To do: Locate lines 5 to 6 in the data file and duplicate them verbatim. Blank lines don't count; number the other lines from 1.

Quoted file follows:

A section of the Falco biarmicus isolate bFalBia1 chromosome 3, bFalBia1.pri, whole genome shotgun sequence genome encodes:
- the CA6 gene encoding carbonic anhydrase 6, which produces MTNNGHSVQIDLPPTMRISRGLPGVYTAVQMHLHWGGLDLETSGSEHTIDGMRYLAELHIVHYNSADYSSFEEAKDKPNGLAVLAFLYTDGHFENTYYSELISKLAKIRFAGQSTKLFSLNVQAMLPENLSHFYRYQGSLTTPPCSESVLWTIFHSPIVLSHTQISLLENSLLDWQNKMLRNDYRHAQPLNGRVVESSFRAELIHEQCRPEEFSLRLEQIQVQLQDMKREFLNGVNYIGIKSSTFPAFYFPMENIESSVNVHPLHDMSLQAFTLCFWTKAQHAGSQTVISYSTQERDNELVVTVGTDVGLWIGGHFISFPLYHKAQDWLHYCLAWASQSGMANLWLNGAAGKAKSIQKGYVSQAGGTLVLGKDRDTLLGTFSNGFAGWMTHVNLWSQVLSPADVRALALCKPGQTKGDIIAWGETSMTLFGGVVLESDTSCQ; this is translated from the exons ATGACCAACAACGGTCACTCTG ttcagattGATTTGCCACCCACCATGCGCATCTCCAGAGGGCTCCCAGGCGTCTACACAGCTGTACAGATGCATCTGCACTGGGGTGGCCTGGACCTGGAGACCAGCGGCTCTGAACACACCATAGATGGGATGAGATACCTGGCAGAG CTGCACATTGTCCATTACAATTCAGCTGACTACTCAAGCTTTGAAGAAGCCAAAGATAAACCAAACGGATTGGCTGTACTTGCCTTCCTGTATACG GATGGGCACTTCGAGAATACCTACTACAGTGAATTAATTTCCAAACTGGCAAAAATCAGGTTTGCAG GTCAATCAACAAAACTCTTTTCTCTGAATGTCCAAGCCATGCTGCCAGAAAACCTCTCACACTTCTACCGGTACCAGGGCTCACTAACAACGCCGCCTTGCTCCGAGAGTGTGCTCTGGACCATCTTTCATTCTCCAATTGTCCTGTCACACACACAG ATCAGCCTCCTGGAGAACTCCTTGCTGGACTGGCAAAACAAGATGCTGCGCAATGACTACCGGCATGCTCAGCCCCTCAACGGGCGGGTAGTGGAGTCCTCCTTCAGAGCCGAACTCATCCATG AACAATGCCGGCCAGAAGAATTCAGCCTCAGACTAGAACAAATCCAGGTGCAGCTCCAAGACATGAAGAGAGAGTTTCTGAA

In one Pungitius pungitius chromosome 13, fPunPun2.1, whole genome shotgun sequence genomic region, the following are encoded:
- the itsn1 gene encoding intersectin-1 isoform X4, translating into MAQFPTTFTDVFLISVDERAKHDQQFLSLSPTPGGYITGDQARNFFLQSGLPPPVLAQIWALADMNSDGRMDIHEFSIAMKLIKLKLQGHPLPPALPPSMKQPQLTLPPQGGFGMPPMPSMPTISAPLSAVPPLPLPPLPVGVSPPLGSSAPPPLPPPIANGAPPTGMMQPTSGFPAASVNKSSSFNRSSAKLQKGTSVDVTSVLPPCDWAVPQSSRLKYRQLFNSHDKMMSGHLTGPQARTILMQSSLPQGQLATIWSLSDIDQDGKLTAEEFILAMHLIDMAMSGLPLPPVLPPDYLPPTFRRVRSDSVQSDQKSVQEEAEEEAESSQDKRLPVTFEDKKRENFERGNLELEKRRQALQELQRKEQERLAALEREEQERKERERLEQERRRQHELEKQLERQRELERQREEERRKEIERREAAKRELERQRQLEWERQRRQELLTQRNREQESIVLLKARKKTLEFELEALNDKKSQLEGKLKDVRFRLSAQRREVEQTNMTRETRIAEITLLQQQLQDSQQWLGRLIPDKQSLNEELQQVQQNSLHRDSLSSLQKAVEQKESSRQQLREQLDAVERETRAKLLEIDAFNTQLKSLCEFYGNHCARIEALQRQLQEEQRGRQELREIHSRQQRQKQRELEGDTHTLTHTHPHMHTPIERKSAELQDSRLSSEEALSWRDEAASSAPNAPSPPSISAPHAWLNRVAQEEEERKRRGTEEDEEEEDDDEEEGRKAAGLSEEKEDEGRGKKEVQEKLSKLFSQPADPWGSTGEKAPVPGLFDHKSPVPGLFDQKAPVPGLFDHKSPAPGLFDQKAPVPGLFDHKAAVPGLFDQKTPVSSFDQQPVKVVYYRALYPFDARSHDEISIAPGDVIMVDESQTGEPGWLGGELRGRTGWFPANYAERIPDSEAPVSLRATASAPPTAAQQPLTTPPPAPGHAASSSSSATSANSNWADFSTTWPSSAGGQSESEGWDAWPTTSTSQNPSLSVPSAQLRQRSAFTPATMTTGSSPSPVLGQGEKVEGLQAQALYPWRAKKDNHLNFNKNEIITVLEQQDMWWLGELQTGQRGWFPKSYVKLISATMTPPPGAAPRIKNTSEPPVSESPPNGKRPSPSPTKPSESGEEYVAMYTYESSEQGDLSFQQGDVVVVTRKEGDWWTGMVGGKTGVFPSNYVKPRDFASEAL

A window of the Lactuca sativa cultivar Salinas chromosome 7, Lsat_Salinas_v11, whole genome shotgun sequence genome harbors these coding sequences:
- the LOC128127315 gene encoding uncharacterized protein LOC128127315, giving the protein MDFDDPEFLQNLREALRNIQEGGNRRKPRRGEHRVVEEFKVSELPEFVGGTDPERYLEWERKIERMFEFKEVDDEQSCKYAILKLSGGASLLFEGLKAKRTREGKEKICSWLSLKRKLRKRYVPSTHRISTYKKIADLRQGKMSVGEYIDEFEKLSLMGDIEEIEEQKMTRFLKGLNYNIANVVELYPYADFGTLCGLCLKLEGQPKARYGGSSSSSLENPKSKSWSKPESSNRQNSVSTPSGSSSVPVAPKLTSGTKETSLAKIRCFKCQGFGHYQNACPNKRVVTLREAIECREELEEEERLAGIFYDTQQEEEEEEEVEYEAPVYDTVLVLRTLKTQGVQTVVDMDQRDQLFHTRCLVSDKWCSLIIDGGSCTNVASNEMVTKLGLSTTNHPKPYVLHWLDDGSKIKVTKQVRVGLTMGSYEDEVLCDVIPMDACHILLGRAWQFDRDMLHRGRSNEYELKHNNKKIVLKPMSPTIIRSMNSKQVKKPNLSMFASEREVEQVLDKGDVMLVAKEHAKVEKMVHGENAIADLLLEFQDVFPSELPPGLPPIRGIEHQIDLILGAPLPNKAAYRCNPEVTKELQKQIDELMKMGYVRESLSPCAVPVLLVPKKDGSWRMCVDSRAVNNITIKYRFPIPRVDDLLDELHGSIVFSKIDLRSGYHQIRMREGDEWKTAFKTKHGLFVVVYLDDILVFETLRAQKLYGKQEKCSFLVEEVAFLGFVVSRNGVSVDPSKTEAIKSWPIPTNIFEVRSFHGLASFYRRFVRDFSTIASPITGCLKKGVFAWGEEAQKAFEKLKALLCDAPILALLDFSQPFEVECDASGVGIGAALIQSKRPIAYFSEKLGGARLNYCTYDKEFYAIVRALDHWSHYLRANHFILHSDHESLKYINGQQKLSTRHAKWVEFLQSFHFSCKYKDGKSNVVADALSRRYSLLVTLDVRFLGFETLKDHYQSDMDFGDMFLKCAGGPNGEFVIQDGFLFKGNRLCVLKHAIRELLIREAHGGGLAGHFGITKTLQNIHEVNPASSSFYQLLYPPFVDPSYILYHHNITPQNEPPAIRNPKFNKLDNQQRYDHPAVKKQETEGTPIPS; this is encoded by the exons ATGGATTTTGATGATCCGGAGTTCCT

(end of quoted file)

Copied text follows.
A window of the Lactuca sativa cultivar Salinas chromosome 7, Lsat_Salinas_v11, whole genome shotgun sequence genome harbors these coding sequences:
- the LOC128127315 gene encoding uncharacterized protein LOC128127315, giving the protein MDFDDPEFLQNLREALRNIQEGGNRRKPRRGEHRVVEEFKVSELPEFVGGTDPERYLEWERKIERMFEFKEVDDEQSCKYAILKLSGGASLLFEGLKAKRTREGKEKICSWLSLKRKLRKRYVPSTHRISTYKKIADLRQGKMSVGEYIDEFEKLSLMGDIEEIEEQKMTRFLKGLNYNIANVVELYPYADFGTLCGLCLKLEGQPKARYGGSSSSSLENPKSKSWSKPESSNRQNSVSTPSGSSSVPVAPKLTSGTKETSLAKIRCFKCQGFGHYQNACPNKRVVTLREAIECREELEEEERLAGIFYDTQQEEEEEEEVEYEAPVYDTVLVLRTLKTQGVQTVVDMDQRDQLFHTRCLVSDKWCSLIIDGGSCTNVASNEMVTKLGLSTTNHPKPYVLHWLDDGSKIKVTKQVRVGLTMGSYEDEVLCDVIPMDACHILLGRAWQFDRDMLHRGRSNEYELKHNNKKIVLKPMSPTIIRSMNSKQVKKPNLSMFASEREVEQVLDKGDVMLVAKEHAKVEKMVHGENAIADLLLEFQDVFPSELPPGLPPIRGIEHQIDLILGAPLPNKAAYRCNPEVTKELQKQIDELMKMGYVRESLSPCAVPVLLVPKKDGSWRMCVDSRAVNNITIKYRFPIPRVDDLLDELHGSIVFSKIDLRSGYHQIRMREGDEWKTAFKTKHGLFVVVYLDDILVFETLRAQKLYGKQEKCSFLVEEVAFLGFVVSRNGVSVDPSKTEAIKSWPIPTNIFEVRSFHGLASFYRRFVRDFSTIASPITGCLKKGVFAWGEEAQKAFEKLKALLCDAPILALLDFSQPFEVECDASGVGIGAALIQSKRPIAYFSEKLGGARLNYCTYDKEFYAIVRALDHWSHYLRANHFILHSDHESLKYINGQQKLSTRHAKWVEFLQSFHFSCKYKDGKSNVVADALSRRYSLLVTLDVRFLGFETLKDHYQSDMDFGDMFLKCAGGPNGEFVIQDGFLFKGNRLCVLKHAIRELLIREAHGGGLAGHFGITKTLQNIHEVNPASSSFYQLLYPPFVDPSYILYHHNITPQNEPPAIRNPKFNKLDNQQRYDHPAVKKQETEGTPIPS; this is encoded by the exons ATGGATTTTGATGATCCGGAGTTCCT